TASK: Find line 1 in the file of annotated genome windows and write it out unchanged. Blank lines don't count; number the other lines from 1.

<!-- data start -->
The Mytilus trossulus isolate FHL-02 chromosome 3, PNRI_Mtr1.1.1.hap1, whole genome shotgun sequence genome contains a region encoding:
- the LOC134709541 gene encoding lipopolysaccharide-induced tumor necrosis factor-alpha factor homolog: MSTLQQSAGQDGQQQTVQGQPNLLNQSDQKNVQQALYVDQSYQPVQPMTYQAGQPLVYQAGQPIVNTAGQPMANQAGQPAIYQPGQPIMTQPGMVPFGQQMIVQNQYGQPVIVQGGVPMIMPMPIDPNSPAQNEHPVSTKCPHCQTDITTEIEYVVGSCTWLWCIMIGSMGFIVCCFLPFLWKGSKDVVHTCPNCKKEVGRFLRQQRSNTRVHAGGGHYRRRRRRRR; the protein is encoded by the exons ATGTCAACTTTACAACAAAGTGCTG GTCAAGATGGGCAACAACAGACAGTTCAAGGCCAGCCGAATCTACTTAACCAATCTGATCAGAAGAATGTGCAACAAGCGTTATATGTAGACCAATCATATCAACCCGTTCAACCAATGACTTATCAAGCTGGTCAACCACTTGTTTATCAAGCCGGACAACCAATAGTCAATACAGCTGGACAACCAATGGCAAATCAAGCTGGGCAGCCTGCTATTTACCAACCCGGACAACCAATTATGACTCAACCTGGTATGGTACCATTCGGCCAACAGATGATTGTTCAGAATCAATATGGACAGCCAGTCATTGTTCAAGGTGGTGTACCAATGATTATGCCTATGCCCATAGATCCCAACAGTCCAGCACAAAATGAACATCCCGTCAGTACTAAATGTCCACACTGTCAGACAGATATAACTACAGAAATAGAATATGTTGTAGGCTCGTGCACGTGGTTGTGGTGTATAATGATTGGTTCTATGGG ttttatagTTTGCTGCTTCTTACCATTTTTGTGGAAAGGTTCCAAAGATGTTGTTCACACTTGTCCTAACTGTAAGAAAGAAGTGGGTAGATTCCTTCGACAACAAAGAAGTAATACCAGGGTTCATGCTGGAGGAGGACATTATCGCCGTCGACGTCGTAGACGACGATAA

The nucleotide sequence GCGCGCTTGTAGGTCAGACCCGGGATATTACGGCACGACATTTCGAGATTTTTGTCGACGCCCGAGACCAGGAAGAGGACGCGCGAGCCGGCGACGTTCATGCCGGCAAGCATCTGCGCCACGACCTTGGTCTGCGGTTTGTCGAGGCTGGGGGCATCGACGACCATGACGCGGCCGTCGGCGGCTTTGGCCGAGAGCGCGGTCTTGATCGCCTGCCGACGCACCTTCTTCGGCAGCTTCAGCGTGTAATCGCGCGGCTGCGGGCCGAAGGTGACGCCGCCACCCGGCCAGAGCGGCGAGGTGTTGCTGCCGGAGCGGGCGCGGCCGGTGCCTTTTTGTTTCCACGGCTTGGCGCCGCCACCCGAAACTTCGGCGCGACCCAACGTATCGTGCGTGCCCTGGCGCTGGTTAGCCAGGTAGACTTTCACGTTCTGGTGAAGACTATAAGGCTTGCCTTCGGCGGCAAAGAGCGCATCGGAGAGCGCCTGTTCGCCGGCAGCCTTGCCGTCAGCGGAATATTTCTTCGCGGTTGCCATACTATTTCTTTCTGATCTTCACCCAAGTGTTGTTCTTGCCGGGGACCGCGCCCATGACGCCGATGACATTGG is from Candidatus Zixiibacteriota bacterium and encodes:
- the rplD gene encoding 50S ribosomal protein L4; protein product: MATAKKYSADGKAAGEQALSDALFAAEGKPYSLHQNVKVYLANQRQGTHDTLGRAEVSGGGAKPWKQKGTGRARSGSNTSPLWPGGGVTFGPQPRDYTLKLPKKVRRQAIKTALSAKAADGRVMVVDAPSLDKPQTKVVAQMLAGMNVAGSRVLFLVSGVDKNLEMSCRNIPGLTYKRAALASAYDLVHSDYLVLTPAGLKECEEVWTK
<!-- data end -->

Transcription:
The Mytilus trossulus isolate FHL-02 chromosome 3, PNRI_Mtr1.1.1.hap1, whole genome shotgun sequence genome contains a region encoding: